Further, the radio system provided communication between radios only; that is, crew to crew, or between the crew and the O&M building. During periods of limited staffing, such as when on-call crews must respond to an issue on a Sunday, offsite communication was not available. In the event of an emergency, a technician could not call for emergency services using the radio system. Cell phone coverage, which was also very limited, did not provide a suitable alternative form of communication. Plant staff had to ensure that there was always a staff member at the O&M building whenever crews were working—a rather inefficient use of plant labor.

Investigating Alternatives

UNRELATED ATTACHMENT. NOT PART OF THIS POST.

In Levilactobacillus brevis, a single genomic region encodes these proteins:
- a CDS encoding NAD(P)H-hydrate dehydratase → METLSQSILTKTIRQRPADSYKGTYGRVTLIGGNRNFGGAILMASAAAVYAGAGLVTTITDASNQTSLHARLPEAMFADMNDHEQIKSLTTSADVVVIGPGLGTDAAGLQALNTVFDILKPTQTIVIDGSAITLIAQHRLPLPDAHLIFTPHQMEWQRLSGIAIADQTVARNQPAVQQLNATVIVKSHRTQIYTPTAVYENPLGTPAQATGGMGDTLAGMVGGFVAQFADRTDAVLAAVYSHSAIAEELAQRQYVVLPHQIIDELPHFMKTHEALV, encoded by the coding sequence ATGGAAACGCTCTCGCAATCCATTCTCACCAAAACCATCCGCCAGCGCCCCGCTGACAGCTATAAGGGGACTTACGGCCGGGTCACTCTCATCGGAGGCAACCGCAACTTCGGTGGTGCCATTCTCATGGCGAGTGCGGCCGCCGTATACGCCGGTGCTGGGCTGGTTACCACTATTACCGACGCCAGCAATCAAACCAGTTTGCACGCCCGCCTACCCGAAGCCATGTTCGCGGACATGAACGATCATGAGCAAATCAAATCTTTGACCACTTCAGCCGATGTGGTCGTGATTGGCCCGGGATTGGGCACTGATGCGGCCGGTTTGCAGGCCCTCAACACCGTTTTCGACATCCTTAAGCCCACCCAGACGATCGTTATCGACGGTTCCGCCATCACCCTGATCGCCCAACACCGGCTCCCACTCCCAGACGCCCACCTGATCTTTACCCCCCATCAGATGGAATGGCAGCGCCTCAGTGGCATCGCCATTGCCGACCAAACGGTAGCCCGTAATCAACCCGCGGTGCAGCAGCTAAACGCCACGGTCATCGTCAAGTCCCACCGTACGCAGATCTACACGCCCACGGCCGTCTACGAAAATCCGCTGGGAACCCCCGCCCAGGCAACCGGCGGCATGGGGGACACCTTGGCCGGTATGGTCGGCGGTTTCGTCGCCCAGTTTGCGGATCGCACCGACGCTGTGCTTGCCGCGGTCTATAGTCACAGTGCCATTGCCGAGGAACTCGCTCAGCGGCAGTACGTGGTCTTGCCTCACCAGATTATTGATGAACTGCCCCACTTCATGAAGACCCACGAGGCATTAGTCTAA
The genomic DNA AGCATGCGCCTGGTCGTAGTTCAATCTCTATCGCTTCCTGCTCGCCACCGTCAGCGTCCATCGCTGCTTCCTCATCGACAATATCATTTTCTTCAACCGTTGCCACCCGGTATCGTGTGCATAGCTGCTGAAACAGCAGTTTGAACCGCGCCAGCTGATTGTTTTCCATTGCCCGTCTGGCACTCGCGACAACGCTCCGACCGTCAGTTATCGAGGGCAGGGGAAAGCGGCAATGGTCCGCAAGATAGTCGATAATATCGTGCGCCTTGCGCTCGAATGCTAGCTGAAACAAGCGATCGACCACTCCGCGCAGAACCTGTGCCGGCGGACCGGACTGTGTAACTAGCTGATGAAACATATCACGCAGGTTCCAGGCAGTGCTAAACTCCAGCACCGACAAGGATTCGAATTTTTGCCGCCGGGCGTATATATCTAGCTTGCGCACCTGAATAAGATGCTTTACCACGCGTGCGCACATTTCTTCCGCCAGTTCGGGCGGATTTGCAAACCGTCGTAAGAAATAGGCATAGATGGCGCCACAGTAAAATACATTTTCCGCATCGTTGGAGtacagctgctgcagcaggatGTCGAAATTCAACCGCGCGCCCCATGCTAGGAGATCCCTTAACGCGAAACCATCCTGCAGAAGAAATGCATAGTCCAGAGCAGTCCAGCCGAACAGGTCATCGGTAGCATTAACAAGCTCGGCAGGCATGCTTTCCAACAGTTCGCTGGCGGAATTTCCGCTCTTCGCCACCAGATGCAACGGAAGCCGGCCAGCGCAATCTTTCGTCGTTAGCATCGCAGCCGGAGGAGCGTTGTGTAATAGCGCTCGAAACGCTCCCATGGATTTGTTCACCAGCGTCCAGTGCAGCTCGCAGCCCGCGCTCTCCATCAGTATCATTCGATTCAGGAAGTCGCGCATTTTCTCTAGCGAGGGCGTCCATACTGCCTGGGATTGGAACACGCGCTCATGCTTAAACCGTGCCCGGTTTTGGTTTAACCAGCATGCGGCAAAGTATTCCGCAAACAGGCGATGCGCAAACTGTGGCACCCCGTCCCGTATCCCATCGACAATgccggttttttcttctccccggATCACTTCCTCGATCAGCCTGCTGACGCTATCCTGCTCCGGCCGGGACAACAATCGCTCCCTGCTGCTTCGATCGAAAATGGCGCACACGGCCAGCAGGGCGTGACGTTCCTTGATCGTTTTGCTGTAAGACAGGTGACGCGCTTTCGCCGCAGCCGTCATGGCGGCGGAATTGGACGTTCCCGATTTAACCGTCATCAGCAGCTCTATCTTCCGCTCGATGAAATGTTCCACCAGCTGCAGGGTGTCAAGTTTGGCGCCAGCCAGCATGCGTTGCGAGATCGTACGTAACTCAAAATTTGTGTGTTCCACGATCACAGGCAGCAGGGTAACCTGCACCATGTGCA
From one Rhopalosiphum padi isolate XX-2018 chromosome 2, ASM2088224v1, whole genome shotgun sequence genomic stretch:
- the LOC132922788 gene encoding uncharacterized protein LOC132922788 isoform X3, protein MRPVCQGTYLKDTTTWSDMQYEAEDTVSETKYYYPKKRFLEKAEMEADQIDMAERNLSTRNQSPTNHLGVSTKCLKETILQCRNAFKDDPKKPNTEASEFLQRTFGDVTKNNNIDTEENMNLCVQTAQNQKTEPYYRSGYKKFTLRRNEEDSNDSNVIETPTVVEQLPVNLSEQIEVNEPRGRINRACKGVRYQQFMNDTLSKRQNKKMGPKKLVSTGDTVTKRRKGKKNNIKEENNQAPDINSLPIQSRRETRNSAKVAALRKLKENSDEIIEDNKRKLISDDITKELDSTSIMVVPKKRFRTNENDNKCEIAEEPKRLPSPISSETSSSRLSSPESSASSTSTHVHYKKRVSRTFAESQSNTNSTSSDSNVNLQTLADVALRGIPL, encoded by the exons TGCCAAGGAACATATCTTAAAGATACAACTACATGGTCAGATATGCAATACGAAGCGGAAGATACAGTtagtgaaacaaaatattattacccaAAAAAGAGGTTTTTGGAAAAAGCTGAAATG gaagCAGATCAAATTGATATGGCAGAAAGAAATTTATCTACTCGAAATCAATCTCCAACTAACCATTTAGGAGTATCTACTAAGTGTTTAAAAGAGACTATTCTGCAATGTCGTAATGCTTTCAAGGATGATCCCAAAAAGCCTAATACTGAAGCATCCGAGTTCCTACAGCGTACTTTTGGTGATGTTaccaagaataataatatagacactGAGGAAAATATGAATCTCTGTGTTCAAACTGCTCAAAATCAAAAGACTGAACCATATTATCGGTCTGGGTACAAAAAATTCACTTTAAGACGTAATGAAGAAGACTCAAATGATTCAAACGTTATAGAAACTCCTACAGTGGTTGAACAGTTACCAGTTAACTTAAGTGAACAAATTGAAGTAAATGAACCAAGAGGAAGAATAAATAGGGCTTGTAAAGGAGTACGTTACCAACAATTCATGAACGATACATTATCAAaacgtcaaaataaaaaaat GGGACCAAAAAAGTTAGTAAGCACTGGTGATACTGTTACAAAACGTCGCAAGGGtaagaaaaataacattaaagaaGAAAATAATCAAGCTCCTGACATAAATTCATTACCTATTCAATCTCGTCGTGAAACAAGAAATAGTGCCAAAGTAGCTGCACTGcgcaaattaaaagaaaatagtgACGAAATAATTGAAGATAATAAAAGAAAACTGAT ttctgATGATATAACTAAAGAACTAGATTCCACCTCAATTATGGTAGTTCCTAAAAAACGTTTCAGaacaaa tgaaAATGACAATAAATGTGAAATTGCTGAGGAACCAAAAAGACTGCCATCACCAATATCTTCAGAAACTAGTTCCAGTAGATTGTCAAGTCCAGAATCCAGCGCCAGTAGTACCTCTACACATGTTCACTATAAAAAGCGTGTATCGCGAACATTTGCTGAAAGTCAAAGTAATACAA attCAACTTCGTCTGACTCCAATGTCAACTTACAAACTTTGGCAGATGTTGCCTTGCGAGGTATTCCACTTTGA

For the past year NAES plant staff studied solutions to address the communication coverage, including technologies that provided additional benefits such as Wi-Fi routers in the towers, cell phone repeaters mounted on the met tower, radio repeaters, satellite phones, and others. Two viable technologies were investigated further.

First was an improved radio system that provides minimum coverage from a safety standpoint. This system involves installing a second repeater to provide coverage over the entire site, along with a link to allow for simultaneous use of multiple repeaters. With the addition of a phone switch, the radios can also be used as a telephone allowing for offsite communication during emergencies or for technical support. As with any radio system, however, multiple conversations cannot occur simultaneously. If a technician is on a support call, which could easily last 30 minutes or more, no other onsite (two-way radio) or offsite (emergency) calls can be made.